The United States and the European Union have adopted the policy of quantitative easing, and kept their money-printing machines running around the clock over the past few years. This has increased the imported inflationary pressure facing China, and reduced the value of its huge foreign exchange reserves.
Printing more money to shift debt burden
"The United States and the European Union have adopted the policy of quantitative easing in order to solve their own economic problems," said Xu Hongcai, deputy director of the Information Department under China Center for International Economic Exchanges. The United States wants to boost employment because it involves the support of voters and domestic political stability. The European Union has had a hard time since the debt crisis erupted, and has thus adopted a loose monetary policy to promote economic growth and to solve social contradictions.
The United States has kept printing more money also to shift its debt burden. Xu said that the debt-ridden country has barely resolved the "fiscal cliff" problem lately through debt monetization, instead of through reducing expenditure and increasing taxes on the wealthy. In other words, it has shifted its debt burden onto other countries through money printing and inflation.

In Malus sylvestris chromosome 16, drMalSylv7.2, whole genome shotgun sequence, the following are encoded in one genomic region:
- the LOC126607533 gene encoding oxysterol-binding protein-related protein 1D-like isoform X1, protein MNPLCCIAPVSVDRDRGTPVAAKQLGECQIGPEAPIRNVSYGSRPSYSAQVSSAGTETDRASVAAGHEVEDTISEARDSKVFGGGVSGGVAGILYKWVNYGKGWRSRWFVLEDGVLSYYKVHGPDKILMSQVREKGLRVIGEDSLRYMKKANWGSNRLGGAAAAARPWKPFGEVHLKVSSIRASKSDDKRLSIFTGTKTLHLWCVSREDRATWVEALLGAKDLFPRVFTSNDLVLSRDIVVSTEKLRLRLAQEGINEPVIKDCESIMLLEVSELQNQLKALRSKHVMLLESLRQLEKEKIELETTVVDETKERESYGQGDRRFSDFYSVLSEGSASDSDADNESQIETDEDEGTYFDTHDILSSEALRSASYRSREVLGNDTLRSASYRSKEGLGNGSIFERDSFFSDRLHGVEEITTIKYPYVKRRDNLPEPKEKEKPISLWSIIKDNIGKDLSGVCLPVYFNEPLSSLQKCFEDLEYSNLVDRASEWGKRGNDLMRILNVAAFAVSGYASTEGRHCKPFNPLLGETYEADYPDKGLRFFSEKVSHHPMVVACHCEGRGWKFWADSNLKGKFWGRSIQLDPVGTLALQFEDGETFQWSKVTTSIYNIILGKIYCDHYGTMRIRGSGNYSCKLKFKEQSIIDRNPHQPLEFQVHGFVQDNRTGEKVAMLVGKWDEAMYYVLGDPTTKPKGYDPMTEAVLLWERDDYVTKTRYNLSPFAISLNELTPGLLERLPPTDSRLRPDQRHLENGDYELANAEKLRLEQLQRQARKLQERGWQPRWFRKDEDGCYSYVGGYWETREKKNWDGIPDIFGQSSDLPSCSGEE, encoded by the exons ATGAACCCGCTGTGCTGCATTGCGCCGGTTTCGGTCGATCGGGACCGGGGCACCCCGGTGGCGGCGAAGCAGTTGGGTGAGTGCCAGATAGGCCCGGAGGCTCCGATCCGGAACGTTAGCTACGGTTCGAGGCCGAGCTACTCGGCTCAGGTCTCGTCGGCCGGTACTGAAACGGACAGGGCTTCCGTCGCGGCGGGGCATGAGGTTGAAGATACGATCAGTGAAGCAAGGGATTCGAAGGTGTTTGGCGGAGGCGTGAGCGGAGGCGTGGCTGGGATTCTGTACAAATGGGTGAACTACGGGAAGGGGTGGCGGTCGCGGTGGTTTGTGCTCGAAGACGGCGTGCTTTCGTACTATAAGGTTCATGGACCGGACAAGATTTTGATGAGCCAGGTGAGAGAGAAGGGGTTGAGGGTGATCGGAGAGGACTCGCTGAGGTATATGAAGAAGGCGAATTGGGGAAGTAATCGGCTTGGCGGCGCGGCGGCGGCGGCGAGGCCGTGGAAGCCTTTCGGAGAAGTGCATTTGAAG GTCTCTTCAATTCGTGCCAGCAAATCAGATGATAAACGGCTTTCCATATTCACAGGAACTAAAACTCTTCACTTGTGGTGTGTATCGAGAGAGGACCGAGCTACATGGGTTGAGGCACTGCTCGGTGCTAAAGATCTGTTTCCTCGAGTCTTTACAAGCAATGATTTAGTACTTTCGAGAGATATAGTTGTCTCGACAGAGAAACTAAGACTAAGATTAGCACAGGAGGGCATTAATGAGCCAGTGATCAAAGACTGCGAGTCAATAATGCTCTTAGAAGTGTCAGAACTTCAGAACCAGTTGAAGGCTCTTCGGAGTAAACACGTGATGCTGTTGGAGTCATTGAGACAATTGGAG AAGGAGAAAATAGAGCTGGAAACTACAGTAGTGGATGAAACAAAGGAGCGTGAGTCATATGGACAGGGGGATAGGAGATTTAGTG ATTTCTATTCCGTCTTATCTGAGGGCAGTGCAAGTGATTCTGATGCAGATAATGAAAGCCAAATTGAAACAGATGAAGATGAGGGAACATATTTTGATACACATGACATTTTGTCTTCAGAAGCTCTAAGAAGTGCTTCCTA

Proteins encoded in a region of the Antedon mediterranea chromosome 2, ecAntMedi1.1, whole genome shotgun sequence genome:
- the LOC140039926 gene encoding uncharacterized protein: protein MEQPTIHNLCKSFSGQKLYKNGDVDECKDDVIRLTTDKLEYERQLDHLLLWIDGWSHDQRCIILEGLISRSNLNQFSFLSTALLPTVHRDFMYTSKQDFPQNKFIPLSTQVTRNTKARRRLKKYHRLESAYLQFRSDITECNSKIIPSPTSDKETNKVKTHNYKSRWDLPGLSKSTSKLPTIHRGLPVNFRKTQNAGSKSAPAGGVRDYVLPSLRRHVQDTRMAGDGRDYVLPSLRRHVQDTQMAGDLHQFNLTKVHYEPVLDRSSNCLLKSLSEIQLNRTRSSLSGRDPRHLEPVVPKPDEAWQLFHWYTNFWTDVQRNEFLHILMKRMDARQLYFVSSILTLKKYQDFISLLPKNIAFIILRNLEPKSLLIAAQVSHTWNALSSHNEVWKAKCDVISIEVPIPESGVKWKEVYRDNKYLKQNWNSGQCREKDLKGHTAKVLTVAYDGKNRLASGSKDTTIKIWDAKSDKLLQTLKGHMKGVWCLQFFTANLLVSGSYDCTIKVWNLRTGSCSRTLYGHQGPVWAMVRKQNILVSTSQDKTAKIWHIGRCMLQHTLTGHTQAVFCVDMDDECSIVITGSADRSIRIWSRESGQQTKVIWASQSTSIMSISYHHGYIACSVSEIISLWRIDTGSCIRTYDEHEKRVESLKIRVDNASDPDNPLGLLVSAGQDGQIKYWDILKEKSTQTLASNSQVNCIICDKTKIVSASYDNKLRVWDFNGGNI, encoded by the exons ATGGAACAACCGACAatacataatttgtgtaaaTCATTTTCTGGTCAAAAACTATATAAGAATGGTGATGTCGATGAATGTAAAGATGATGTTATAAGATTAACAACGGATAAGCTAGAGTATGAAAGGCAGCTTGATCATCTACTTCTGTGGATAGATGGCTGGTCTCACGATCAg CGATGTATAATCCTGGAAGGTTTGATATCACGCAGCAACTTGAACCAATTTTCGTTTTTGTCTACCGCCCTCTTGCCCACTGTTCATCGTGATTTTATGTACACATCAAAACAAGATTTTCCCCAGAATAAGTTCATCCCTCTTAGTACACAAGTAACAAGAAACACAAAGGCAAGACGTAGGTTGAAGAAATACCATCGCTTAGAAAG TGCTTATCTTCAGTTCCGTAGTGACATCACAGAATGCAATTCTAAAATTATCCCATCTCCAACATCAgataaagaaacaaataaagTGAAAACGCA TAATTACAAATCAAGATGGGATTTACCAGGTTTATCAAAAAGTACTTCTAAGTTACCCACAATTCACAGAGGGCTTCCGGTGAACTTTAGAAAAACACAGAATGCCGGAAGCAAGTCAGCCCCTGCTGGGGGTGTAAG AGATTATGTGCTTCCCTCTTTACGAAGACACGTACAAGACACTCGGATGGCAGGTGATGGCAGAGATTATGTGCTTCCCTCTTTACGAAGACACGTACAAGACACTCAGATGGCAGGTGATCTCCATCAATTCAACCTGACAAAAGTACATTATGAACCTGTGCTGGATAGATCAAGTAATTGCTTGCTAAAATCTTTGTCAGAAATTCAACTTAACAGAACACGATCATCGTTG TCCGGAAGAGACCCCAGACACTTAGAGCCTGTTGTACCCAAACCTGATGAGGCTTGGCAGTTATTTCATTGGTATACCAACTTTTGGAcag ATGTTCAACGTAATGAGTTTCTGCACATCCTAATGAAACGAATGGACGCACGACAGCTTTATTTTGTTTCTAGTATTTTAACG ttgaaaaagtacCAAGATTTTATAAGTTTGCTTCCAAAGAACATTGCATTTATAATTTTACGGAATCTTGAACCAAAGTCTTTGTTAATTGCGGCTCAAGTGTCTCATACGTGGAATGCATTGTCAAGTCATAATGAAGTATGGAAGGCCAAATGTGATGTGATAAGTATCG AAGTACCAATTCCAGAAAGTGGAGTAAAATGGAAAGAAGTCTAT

Printing excessive amounts of the U.S. dollar and euro, two international reserve currencies, are bound to exert negative effects on other countries. Xu said that massive money printing may increase inflation risks as well as the prices of dollar-priced international bulk commodities. In fact, international bulk commodity prices have risen in recent months, causing imported inflation in other countries. The money printed by the United States and European Union may pour into emerging economies, hit their financial systems, cause exchange rate fluctuations, and increase the risk of financial regulation.
From: http://english.peopledaily.com 08/01/2013